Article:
God loves the brokenhearted
How do you feel when confronted by someone in your church who’s constantly down, and there doesn’t seem to be any real reason that you can think of? Do you get that strong inclination to slap him or her on the back and say, “Cheer up, God loves you” and walk away?
Because of my experience as a psychiatric R.N., and co-facilitator of a faith-based support group for people living with mood disorders called The Living Room, and having lived with depression myself, I can tell you that that just won’t work, regardless of how sincere you are. Even if you don’t have my “expert” knowledge, you may already know that.
You want to help those suffering with depression and reach out to the brokenhearted in your church, and yet you may be hesitant about what to say or do, or you get the sense that your help is being rejected.
You may feel like Job’s friends who start out by doing the right thing – keeping their mouths shut –but as the days dragged on, they couldn’t help themselves so they filled the void with jibber-jab. They tried to figure out his purpose in all of Job’s suffering. And they oversimplified a very complex situation. Don’t we often try to do that? We want to know why.
Despite how badly we want to, we can’t heal someone's deep depression. Often he or she require professional help including counselling and medication. But, we can be a source of comfort.
What we shouldn’t say:
· “You really need to get out more.”
· “God’s testing you.”
· “There must be sin in your life.”
Depression affects about twenty percent of our church families. One of the characteristics of deep depression is that whatever is read or heard is often interpreted in a cruel, self-critical way. For example, when my husband and I experienced infertility for 13 years, we felt quite depressed and judged by God and others. At the time, when some well-meaning person said to me, “God doesn’t make mistakes,” I interpreted it to mean that this person thought God saw my husband and I as unfit to parent.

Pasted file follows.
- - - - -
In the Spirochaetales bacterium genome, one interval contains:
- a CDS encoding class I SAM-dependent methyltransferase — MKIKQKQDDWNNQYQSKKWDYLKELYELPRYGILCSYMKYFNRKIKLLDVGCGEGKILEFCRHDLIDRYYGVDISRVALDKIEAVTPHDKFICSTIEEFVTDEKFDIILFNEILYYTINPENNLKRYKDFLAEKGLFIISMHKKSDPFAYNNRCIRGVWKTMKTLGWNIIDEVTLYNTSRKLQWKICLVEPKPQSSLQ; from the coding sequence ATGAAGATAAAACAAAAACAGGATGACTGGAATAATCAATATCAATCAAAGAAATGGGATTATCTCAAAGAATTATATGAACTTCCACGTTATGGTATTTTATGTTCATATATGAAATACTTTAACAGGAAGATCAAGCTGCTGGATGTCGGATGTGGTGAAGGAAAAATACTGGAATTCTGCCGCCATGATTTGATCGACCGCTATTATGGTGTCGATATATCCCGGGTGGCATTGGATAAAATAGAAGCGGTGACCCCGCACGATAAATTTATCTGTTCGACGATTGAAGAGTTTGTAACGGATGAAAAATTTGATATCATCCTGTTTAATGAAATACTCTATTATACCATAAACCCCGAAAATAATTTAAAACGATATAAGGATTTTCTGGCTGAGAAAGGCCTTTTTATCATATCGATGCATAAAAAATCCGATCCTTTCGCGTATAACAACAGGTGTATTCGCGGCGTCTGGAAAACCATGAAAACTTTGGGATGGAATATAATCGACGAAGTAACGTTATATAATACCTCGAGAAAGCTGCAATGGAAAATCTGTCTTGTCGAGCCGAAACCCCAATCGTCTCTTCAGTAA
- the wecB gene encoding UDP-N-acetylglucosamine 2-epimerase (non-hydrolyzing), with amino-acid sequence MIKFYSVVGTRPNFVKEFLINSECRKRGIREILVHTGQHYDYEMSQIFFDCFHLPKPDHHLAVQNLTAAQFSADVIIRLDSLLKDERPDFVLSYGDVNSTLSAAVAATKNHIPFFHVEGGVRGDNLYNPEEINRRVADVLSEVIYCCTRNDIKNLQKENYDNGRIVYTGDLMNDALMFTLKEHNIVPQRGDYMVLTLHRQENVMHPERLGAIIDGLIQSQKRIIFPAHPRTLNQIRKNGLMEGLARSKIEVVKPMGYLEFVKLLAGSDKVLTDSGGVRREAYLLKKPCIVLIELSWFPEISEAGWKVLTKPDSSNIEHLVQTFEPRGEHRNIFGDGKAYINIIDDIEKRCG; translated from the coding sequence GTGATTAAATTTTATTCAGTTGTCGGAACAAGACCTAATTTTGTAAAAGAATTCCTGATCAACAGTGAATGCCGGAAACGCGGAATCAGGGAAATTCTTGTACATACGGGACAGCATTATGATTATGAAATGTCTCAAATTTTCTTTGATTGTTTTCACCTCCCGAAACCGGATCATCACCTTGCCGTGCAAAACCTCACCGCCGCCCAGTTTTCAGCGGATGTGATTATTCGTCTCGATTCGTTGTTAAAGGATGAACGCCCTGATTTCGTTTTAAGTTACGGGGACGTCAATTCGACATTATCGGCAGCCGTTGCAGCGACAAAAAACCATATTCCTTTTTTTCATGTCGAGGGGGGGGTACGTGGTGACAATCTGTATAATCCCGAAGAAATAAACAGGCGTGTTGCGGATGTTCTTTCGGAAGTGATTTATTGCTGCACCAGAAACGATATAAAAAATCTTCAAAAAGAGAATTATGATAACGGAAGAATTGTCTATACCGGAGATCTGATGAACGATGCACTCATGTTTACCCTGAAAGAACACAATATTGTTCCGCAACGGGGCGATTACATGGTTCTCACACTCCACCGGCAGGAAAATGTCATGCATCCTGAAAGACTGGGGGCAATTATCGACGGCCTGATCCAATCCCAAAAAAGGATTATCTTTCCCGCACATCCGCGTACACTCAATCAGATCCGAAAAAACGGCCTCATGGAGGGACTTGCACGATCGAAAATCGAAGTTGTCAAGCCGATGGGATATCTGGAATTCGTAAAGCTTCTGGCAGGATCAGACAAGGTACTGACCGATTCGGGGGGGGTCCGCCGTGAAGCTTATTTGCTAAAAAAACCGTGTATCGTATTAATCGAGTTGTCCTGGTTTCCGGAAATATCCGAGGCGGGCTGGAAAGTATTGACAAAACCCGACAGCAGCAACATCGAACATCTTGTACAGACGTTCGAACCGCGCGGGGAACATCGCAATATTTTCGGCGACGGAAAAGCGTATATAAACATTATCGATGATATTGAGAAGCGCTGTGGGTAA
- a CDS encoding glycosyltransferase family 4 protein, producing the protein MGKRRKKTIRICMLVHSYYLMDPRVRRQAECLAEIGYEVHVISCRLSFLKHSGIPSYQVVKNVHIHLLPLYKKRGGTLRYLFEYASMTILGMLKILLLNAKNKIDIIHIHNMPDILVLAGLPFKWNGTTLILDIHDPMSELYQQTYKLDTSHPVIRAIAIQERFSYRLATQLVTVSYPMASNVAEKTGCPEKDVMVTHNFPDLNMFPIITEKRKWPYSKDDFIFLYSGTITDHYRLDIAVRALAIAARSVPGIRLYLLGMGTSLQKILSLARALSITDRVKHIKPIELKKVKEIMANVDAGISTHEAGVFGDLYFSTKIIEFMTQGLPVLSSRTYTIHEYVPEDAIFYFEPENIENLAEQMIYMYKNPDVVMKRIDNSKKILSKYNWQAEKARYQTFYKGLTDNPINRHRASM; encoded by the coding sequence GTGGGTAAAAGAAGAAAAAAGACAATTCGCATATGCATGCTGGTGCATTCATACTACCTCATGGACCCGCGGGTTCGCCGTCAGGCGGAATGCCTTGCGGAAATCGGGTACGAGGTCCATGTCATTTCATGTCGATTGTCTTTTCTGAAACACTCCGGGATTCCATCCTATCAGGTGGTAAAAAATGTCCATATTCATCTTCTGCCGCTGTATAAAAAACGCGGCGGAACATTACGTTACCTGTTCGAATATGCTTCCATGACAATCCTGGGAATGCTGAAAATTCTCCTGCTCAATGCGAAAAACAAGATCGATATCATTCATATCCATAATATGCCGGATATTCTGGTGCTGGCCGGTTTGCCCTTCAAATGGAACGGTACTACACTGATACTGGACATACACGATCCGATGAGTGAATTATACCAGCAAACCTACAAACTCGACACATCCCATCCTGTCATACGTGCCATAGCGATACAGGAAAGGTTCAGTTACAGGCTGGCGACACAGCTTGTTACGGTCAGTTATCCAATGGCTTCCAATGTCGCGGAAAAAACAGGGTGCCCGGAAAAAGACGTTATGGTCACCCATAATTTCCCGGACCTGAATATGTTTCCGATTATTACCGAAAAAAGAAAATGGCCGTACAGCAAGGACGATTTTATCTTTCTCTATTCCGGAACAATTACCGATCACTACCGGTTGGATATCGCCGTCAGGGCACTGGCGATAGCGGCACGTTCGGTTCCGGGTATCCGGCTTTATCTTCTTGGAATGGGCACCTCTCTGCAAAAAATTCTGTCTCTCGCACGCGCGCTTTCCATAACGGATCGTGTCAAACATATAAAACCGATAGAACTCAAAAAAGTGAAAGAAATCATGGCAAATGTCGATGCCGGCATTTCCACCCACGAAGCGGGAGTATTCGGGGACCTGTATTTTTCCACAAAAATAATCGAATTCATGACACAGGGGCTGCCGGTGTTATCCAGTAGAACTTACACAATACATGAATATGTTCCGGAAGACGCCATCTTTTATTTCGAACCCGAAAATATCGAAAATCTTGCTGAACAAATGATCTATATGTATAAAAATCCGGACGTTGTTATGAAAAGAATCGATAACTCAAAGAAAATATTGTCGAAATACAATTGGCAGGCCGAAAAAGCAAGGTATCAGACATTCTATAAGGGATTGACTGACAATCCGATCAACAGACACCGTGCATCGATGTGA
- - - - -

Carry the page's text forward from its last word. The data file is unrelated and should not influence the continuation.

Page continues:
Now that we have two lovely adopted children, and it is a win-win situation for them and us, and we feel God’s plan fulfilled, I smile in agreement when people say, “God is good. This was his plan all along.” Once my mood lifted, it didn’t really matter what anyone said to me. I interpreted it all in a good way. This is a common reaction.
The definition of chronic depression is a low mood disorder that lasts for three months or longer. Depression can be divided into mild, moderate and severe depending on duration and intensity. Clinical studies show that people suffering from mild to moderate depression and/or situational depression can benefit to some degree with lifestyle changes, exercise, change of scenery, attitude changes, reduction of sugar and toxins and other dietary changes. However, severe depression usually needs prescription medication and professional counselling. So, let’s be careful not to give advice like, “Go for a walk, mate, you’ll feel great.”
So, again, what do we do and say when someone is in the midst of misery? How long can you, like Job’s friends, remain silent? And the second question is, how beneficial is it to remain silent for long stretches? You obviously can’t stare at depressed people and hug them endlessly.
Acts of kindness always work. Flowers. Chocolates. Spending time with them in some sort of activity or inviting them to events, even if they decline, is helpful. Just knowing someone cares enough to take the time to be present can make someone feel God’s love.